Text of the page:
It’s 2011, and DC Comics is yet again rebooting their universe with the “New52.” Some of the announcements were welcomed, such as a new Animal Man series (we’ll definitely be writing on that soon), while others were a bit puzzling (Resurrection Man was an odd choice). And there were way too many Batman titles. Not simply Bat-family, but Batman himself got like four different books. Yet in the Bat-family titles was one of the more controversial choices: the paralyzed Barbara Gordon would once again be Batgirl. And fans were rightly split on this decision, but that before we knew that this would end up being the best run on Batgirl in years.
Batgirl and Disabled Representation
So, why was this move so controversial? Because some of the best Batgirl runs for over a decade didn’t feature Barbara as Batgirl, but as the Oracle. In fact, she was a very popular character. In the classic Allen Moore Batman story, The Killing Joke, the Joker shoots Barbara in the spine, paralyzing her, and ending her career as Batgirl. However, she wasn’t a “former superhero” once she was put in the wheelchair. The strength of Barbara Gordon wouldn’t be limited to paralysis. Instead, she became a computer genius and became a critical part of the superhero community all over the world, but especially in Gotham. Someone needed information or access? Call the Oracle. Giant crisis with several heroes having to be 900 places at once? The Oracle has that handled and organized. A terrorist organization is kidnapping girls? Call Oracle and her Birds of Prey. In a wheelchair, Barbara Gordon became one the most powerful superheroes in comics—and she didn’t need to be a mutant either. She was just incredibly intelligent. More than that, she represented people with disabilities in the best possible way. And the New52 would end that?
Learning to Walk (on rooftops) Again
It wasn’t as simple as “Babs can walk again!” And there’s one reason why this return worked instead of just offending the disabled community. Gail Simone. Much of Gail Simone’s work can be called “the best run on” any character she writes, but Batgirl is one of her best best runs. Giving Barbara the ability to walk again could have been extremely distasteful, but Simone handled it with grace. The paralysis was still part of Batgirl’s story, and still haunted her. She might be swinging on ropes and doing backflips again, but that history was never far behind. Simone weaves it into Batgirl’s being.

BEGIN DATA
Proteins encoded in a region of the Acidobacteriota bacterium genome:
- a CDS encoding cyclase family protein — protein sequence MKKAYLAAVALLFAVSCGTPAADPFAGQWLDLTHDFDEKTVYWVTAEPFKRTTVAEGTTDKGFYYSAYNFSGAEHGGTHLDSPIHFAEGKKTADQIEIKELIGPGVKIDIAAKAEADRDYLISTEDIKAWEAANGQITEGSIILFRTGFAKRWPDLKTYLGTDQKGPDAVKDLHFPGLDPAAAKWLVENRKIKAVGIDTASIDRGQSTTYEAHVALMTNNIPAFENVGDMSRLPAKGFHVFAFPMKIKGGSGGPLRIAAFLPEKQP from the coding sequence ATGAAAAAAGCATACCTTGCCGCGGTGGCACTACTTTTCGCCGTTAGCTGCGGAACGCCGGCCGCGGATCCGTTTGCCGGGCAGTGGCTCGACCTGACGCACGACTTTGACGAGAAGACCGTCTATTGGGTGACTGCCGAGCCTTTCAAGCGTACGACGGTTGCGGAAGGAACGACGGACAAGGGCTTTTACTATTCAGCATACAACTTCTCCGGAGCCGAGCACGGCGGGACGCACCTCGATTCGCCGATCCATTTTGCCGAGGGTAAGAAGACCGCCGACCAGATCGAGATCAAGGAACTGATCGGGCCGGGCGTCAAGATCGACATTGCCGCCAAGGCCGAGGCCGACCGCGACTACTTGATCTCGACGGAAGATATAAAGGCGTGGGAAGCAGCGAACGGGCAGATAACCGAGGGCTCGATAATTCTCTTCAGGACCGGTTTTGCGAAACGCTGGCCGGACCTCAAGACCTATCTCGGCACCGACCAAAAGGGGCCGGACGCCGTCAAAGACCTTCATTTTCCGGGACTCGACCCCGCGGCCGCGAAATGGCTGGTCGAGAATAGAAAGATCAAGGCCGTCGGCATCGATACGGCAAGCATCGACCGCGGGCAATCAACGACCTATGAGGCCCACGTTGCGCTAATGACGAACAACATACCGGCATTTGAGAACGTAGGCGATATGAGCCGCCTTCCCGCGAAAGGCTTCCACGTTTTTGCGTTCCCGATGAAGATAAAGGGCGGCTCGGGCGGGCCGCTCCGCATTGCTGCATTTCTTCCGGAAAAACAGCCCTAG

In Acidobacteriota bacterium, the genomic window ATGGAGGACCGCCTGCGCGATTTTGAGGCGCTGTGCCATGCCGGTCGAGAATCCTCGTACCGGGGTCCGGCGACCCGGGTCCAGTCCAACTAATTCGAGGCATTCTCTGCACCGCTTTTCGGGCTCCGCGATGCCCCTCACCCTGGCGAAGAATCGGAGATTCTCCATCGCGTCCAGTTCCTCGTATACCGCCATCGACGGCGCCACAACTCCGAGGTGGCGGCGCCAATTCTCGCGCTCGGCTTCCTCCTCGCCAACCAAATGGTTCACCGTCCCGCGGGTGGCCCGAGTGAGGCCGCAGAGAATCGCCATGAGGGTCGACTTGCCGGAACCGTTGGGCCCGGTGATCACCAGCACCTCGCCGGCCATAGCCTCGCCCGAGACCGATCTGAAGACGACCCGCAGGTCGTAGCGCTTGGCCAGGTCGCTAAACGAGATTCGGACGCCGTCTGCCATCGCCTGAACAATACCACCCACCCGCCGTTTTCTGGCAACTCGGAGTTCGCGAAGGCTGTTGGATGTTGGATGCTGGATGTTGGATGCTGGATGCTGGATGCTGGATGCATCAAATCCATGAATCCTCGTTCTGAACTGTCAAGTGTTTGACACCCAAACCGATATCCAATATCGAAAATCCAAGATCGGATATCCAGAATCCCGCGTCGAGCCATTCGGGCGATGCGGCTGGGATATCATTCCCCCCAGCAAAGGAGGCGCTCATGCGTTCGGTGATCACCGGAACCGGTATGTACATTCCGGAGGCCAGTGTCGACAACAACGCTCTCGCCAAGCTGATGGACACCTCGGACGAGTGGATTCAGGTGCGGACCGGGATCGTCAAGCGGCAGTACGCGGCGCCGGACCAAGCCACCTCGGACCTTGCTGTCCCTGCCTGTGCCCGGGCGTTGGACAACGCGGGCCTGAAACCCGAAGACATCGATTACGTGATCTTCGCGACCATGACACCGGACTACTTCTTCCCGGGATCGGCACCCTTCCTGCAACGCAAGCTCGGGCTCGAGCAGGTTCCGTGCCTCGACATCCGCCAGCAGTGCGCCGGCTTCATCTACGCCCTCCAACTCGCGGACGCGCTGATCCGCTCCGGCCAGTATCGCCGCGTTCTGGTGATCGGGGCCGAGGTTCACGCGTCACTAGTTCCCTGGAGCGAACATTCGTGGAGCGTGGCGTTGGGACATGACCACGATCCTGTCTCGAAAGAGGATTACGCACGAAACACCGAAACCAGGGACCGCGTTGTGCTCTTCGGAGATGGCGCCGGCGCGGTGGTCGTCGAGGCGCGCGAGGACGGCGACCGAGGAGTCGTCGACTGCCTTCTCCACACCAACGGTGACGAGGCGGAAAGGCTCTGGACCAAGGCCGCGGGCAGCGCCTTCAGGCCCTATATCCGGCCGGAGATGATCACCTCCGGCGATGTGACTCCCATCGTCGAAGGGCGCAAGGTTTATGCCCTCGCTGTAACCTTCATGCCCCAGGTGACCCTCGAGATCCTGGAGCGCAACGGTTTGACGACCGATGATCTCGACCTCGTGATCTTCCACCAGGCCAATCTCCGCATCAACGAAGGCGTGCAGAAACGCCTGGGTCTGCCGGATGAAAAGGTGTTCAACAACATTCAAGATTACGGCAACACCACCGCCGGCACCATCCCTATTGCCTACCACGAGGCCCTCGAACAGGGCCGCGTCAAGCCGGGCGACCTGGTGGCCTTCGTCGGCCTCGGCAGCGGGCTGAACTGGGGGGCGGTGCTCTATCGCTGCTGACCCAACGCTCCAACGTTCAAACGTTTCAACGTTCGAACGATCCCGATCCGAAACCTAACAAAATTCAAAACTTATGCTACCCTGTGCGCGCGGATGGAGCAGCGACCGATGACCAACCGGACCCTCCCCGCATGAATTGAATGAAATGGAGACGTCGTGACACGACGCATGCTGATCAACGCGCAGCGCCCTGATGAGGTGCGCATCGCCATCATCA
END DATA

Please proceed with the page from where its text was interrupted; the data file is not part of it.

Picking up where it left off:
Gail Simone’s Batgirl Collections
Volume 1: The Darkest Reflection
The first volume’s title says it all—there is a darkness to this series that is undeniable, and right out of the gate, Simone forces Barbara to confront her past head-on with a villain that makes his victims confront the darkest moments of their life. Batgirl has to work her way through PTSD and her return to the streets of Gotham. This has more effects on her than just being scared. Batgirl is out of practice, and for the first time since she was paralyzed, she is unsure of herself. She might have gained back her legs, but she loses some of her confidence. But don’t think that it’s all doom and gloom either. She isn’t mopey Barbara (not all the time)—she’s still nerdy and sweet. She’s still optimistic and caring in the face of it all. It’s a dark story but not a dark character. That nearly impossible balance is what makes this Batgirl run one of the best.
Volume 2: Knightfall Descends